Our Concussion Awareness program is meant to be informative for both the parents and athletes. Concussions are serious business sometimes requiring medical attention. The following guideline is intended for information and awareness on concussions - what they are, what the symptoms, and what you should do if you think you have a concussion.
The information contained in this website is provided for information purposes ONLY and in no way whatsoever should be relied on as medical advice or as a substitute for consulting your personal physician(s) and other health care professionals. Therefore, any communications and/or information received from/or communicated here within should not be considered medical advice and you should always follow the medical advice, guidance and recommendations of your physician(s) and other health care professions.
WHAT IS A CONCUSSION?
A concussion is a brain injury which results in a temporary disruption of normal brain function. A concussion occurs when the brain is violently rocked back and forth or twisted inside the skull as a result of a blow to the head or body. An athlete does not have to lose consciousness to suffer a concussion.
Concussions occur most frequently in football, but girl's lacrosse, girls soccer, boys lacrosse, wrestling and girls basketball follow closely behind. All athletes are at risk.
Concussion symptoms may last from a few days to several months.
An athlete should not return to sports while still having symptoms from a concussion as they are at risk for prolonged symptoms and further injury.
A concussion may cause multiple symptoms. Many symptoms appear immediately after the injury while others may develop over the next several days or weeks.
SIGNS OBSERVED BY PARENTS AND COACHES:
Appears dazed or stunned
Is confused about what to do
Is unsure of game, Score, or opponent
Shows behavior or personality changes
Cannot recall events prior to hit
Cannot recall events after hit
SYMPTOMS REPORTED BY ATHLETE:
Headache or "pressure" in head
Nausea or vomiting
Balance problems or dizziness
double or blurry vision
Bothered by light or noise
feeling sluggish, hazy, foggy, or groggy
Difficulty paying attention
WHAT SHOULD I DO IF I THINK MY CHILD HAS SUFFERED A CONCUSSION?
Remove them from further play, be it a game or practice in or out of school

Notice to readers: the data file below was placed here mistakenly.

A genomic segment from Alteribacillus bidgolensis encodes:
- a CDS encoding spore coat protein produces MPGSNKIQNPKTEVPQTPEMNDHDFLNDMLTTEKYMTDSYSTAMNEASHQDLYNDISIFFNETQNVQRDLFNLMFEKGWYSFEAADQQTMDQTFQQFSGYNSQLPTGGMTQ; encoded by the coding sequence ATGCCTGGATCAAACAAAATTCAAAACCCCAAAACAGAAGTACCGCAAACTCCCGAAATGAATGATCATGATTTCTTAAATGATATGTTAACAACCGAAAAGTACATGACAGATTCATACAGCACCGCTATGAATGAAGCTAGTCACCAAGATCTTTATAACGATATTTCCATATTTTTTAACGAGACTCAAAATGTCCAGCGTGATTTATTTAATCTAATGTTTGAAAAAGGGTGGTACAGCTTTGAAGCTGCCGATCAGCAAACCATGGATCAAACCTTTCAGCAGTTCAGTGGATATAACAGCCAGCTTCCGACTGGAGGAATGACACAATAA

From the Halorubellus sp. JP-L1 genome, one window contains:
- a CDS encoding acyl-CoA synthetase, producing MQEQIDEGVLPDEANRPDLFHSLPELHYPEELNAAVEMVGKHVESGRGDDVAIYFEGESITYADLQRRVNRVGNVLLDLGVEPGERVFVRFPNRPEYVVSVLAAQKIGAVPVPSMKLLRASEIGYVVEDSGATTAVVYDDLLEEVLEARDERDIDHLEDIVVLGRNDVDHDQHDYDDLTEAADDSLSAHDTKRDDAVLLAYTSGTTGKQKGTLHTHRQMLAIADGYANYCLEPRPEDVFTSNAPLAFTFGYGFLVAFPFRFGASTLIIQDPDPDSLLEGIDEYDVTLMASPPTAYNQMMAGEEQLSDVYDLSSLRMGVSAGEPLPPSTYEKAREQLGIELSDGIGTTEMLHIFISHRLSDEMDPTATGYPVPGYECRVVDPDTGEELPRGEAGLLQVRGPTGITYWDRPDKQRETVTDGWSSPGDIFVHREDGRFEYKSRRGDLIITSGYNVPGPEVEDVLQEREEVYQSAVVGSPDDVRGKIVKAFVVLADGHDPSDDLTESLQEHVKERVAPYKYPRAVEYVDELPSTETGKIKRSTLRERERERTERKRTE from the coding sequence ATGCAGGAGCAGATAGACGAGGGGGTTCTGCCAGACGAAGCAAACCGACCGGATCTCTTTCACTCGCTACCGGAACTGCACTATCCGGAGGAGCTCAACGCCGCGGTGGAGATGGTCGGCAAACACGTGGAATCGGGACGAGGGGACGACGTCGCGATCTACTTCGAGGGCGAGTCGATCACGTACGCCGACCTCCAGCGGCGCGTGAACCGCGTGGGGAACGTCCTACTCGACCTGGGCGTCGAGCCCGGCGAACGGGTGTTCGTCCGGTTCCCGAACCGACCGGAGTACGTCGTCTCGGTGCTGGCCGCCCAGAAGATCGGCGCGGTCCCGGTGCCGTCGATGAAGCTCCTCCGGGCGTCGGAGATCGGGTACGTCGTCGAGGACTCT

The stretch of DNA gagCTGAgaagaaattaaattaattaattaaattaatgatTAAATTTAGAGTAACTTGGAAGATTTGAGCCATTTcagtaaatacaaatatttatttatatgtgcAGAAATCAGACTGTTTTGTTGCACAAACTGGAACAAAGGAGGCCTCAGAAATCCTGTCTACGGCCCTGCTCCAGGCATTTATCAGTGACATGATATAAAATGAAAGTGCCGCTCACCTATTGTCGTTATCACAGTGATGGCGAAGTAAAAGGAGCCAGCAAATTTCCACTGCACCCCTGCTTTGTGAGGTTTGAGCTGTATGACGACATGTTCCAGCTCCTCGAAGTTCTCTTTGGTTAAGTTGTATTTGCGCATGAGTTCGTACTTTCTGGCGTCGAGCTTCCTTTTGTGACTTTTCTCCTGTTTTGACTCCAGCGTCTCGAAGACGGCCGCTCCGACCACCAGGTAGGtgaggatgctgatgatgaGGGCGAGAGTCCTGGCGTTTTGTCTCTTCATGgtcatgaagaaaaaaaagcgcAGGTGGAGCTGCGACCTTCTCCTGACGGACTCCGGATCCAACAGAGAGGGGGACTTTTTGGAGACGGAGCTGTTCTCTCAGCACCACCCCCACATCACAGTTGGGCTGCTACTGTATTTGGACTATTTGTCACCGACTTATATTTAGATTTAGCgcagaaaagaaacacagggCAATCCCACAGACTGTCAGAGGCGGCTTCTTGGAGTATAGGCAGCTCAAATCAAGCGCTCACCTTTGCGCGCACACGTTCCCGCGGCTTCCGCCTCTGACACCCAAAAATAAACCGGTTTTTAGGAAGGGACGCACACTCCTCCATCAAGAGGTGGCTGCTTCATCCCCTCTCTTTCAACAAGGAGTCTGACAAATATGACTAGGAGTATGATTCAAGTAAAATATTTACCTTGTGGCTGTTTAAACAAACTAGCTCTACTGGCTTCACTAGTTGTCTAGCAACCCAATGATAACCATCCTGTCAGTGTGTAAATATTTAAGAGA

Contact the coach, administration, or teacher
Continuing to participate in physical activity after a concussion can lead to worsening concussion symptoms, increase risk for further injury and even death.
Have a medical professional diagnose the individual
WHEN IN DOUBT, SIT THEM OUT
WHEN CAN THE ATHLETE RETURN TO PLAY?
No athlete should return to play or practice on the same day after suffering a concussion
Athlete must be evaluated by a health care professional and be cleared before returning
Once cleared, he/she should proceed with activity in a step-wise fashion to allow the brain to re-adjust to exertion
STEPS TO FOLLOW AFTER CLEARED BY MEDICAL PROFESSIONAL:
Step 1 Light exercise, including walking or riding and exercise bike. No weight lifting.
Step 2 Running in the gym or on the filed. No helmet or other equipment.
Step 3 Non-contact training drills in full equipment. Weight training can begin.
Step 4 Full contact practice or training.
Step 5 Game play.
NOTE: If symptoms occur in any step, the athlete should cease activity and be-reevaluated by their health care provider.
WHAT CAN I DO AS A PARENT?
Both you and your child should learn to recognize the "Signs and Symptoms" of concussion.
Instruct your child to tell the coach if he/she experience concussion symptoms.
Instruct your child to tell the coach if he/she suspects that a teammate has a concussion.
Ask teachers to monitor/report any decrease in grades or changes in behavior that could indicate a concussion.
Report concussion to the coaches and athletic trainer to help in monitoring injured athletes as they move to the next sports season.